Take time to learn about the signs and symptoms of stroke, along with its causes, risk factors and treatment.
Many of you already know the acronym BE FAST, but just in case you could use a refresher, here it is.
BE FAST is a mnemonic—a device to help you remember the symptoms of a stroke, whether these occur in yourself or in someone else.
If you see or experience any of the signs of a stroke outlined above, call 911 immediately, urges Dr. Saad Abdul Sami Mir, Associate Medical Director of NewYork-Presbyterian’s Mobile Stroke Treatment Unit, Site Chief and Stroke Director at NewYork-Presbuterian Lower Manhattan Hospital and Assistant Professor of Neurology at Weill Cornell Medicine.
Don’t be tempted to get to the hospital yourself, he warns. Leave that to the paramedics. “When they arrive, they will provide acute stroke treatment and make sure to take the patient to the right hospital,” depending on the nature and severity of the stroke.
As well, NewYork-Presbyterian’s Mobile Stroke Treatment Unit may be summoned. Says Dr. Mir, “The unit has ambulances equipped with CT scanners and cameras that allow a vascular neurologist to assess the patient before arriving at the hospital,” saving at least 30 minutes in the process.
He goes on to explain why time is of the essence. When blood flow to the brain is disrupted, often by a blood clot, that can be the start of a stroke. Such disruption might affect the part of the brain that controls vision, speech, balance, strength or a host of other functions. And the stroke syndrome takes off rapidly from there. The brain proceeds to lose oxygen, and its tissues become vulnerable to injury.
“We can offer a medication, called a tissue plasminogen activator (TPA), that can break up clots and salvage brain tissue, but it must be given within a certain time frame—about four and a half hours from the onset of symptoms,” he adds. That, in a nutshell, is the rationale for the “T” component of BE FAST.
The controllable risk factors for a stroke are the same as those for a heart attack:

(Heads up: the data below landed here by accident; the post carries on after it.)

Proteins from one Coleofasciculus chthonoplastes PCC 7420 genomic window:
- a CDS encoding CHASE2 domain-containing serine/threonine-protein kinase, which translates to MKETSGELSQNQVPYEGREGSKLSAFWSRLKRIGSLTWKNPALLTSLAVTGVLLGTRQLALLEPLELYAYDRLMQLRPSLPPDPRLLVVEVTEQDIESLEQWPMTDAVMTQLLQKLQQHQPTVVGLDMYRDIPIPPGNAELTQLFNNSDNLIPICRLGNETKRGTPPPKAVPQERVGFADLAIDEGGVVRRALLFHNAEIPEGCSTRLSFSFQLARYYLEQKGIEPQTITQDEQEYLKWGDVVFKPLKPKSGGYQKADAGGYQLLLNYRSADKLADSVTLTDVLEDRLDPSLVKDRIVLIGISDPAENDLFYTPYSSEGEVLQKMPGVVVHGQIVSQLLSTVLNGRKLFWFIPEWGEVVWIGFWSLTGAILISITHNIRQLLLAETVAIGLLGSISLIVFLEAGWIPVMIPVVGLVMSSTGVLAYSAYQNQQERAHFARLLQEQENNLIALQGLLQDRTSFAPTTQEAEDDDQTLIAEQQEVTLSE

And then there are risk factors that lie beyond our control: those pertaining to age, race, gender and heredity.
Focus on what you can control, Dr. Mir advises: “See your primary care physician. Make sure your blood pressure, cholesterol and blood sugar levels are controlled with medication. Don’t skip doses. And exercise 4 to 5 times a week. We recommend a moderate-intensity exercise regimen that makes you breathe hard and sweat a little.”
As for nutrition, Dr. Mir favors the Mediterranean diet, which is low in saturated fat, salt and sugar and rich in fruits and vegetables, legumes, nuts, whole grains and low-fat dairy products, with some fish here and there.
To cut your stroke risk down to size, eliminate tobacco in all forms from your life, including vaping and chewing varieties.
Moderate alcohol consumption to the tune of one glass of wine a day may be permissible, but the jury is still out on that one. It may be safer to avoid alcohol altogether, says Dr. Mir, especially given the magnitude of the challenges posed by stroke for individuals and society as a whole.
“We think about stroke in two ways: It’s either a clot or a bleed,” Dr. Mir says. “The clot type is far more common. About 85 percent of the time, people have clots, and 15 percent of the time, they have bleeds.
“But regardless of the type of stroke, it’s a huge problem,” he continues. “Approximately 800,000 people in the U.S. per year have a stroke. It’s the leading cause of medical disability nationwide, generating $46 billion in health care-related costs and lost productivity annually.”
The scope of the problem is truly enormous, which is why raising awareness is a prime objective for both the American Heart Association and the American Stroke Association, especially in May, which is National Stroke Awareness Month.
According to Dr. Mir, stroke recovery varies widely from patient to patient. Some are admitted to the hospital with a stroke but soon revert to normal, have no residual symptoms and are free to go home. Of course, they need to be followed by their medical team and to adopt a solid preventive health plan to keep the possibility of another stroke at bay.
Some patients emerge from a stroke with minimal deficits such as mild weakness in the arm. Patients in this group can have outpatient physical therapy to recover some or even all of their strength and functionality.
And some patients require extensive rehabilitation in an acute care facility, where they will be offered intensive physical, occupational and speech therapy.
Dr. Mir’s parting advice? “Become familiar with the risks, and work with your doctors to downsize or even eliminate them.”